Simple Things arrives in the States seven months after its initial release in Britain, where it seems to have challenged afternoon tea as the universally loved facet of English life. It's almost platinum already, with the notoriously exuberant U.K. music press predicting its place on album-of-the-year lists for years to come; yet it remains to be seen whether it will be received with as much hype in America. Whatever the case, fans of Portishead, Air, Massive Attack, '70s soul, and chill-out music in general will be happy to learn about this duo.
Zero 7 consists of two North Londoners who grew up on hip-hop and soul, came of age during acid house, and got hip to folk rock in their adult years. They poured tea and moved boxes at a recording studio, learned their way around a mixing desk, and began punching out beats from a shack behind one of their flats. The boutique trip-hop label Ultimate Dilemma then signed them and made sure they had enough money to hire proper musicians. Simple Things is the result of their intuitive feeling for songwriting (neither fancies himself a musician) and their skill at making really full sounds.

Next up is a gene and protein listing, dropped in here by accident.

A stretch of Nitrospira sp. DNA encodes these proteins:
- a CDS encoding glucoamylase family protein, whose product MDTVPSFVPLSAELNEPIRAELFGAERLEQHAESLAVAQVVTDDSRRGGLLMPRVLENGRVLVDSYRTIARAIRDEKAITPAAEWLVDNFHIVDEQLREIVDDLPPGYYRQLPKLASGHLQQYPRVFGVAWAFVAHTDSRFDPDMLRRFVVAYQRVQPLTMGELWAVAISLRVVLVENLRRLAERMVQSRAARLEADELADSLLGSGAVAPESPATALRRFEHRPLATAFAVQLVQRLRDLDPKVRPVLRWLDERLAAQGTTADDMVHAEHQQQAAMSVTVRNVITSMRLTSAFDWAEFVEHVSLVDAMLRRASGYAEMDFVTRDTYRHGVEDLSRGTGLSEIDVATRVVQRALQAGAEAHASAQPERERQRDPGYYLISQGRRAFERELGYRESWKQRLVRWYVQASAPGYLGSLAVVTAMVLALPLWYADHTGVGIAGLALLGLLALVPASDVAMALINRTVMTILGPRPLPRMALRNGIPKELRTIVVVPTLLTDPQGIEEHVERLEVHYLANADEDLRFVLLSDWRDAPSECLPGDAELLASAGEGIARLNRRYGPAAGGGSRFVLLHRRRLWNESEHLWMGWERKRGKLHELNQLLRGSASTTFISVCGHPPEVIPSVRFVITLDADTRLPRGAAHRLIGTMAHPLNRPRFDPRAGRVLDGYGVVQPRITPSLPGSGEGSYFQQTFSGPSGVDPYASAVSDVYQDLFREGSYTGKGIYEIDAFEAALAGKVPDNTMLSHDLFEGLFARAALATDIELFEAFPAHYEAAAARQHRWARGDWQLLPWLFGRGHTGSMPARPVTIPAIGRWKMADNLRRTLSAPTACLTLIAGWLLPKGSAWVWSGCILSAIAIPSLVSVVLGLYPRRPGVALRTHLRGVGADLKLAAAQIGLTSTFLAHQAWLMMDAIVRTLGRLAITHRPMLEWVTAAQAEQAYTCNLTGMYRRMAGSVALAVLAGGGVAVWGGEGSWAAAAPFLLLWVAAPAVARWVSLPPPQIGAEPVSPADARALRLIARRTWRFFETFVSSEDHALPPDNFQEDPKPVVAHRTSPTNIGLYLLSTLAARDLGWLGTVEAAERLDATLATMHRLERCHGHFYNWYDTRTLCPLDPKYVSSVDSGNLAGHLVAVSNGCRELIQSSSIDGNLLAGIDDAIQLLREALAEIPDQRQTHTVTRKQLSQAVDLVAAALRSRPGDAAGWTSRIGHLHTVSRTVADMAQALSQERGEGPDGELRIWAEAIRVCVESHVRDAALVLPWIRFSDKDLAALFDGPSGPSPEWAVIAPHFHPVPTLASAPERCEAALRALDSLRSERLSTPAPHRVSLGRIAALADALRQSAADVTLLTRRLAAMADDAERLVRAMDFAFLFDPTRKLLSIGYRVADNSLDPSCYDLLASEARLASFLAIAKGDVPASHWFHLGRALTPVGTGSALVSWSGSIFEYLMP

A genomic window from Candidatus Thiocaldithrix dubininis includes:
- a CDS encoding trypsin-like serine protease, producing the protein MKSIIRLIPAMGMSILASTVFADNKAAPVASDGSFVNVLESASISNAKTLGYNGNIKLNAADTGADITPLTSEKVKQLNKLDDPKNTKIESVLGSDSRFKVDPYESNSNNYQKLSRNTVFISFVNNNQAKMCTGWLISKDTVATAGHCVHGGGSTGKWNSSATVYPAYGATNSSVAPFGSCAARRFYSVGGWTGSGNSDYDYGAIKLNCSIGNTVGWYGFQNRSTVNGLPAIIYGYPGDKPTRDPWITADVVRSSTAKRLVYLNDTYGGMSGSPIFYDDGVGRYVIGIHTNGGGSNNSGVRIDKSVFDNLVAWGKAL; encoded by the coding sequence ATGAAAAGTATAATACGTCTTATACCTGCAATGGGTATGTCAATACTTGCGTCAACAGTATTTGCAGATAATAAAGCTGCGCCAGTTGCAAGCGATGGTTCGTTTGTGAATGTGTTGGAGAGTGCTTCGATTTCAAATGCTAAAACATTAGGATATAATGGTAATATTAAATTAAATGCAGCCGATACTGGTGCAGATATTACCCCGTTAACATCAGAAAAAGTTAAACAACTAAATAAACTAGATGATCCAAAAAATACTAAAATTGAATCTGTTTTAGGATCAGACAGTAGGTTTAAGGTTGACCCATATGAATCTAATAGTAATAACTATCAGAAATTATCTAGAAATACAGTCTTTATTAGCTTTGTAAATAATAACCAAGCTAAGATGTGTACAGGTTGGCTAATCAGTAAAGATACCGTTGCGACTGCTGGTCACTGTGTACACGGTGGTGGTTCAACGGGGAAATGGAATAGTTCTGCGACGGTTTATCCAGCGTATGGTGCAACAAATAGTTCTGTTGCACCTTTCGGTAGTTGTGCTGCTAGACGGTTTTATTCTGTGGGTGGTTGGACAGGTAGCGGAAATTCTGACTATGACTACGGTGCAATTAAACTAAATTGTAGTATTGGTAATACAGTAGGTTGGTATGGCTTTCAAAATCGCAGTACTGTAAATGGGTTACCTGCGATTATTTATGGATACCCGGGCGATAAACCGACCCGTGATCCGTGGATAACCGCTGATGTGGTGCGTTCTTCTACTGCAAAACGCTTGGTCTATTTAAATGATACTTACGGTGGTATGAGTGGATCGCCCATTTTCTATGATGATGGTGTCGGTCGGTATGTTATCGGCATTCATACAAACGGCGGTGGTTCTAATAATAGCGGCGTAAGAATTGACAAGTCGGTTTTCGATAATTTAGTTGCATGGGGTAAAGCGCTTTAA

An eight-piece string section adds an organic lushness to standouts "I Have Seen," "Give It Away," and "Red Dust." The single that's getting a lot of attention is "This World," a glorious, rainy-day soul ballad with evocative vocals by the relative unknown Mozez, a male singer who will probably be seeing a lot more work in the near future. There isn't a throwaway song on here, and the strongest cuts are really memorable. A record full of sturdy beats and fully realized melodic arrangements, and a must-have for anyone looking to slow down and enjoy the simple things.